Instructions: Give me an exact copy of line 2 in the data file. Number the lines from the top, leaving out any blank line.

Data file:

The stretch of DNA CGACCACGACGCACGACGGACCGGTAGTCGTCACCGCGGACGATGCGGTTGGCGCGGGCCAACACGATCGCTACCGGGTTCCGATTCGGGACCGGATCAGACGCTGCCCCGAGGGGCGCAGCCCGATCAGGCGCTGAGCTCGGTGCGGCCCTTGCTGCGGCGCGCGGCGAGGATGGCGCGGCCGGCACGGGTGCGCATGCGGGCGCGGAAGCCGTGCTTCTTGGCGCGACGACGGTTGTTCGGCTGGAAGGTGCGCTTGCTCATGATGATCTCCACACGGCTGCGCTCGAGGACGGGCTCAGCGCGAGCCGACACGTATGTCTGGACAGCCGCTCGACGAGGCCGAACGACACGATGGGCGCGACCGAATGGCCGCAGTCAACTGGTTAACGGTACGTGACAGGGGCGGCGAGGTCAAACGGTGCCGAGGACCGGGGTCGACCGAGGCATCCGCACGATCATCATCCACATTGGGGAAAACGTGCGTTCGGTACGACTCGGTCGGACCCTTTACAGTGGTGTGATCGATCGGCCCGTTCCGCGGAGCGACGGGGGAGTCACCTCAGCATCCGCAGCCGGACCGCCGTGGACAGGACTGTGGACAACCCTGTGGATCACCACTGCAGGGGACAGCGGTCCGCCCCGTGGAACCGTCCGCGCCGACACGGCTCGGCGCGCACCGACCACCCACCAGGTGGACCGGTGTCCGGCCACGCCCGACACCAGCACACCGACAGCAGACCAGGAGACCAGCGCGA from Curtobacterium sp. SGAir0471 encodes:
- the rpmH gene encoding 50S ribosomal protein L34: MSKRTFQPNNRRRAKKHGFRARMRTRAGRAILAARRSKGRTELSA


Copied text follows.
- the rpmH gene encoding 50S ribosomal protein L34: MSKRTFQPNNRRRAKKHGFRARMRTRAGRAILAARRSKGRTELSA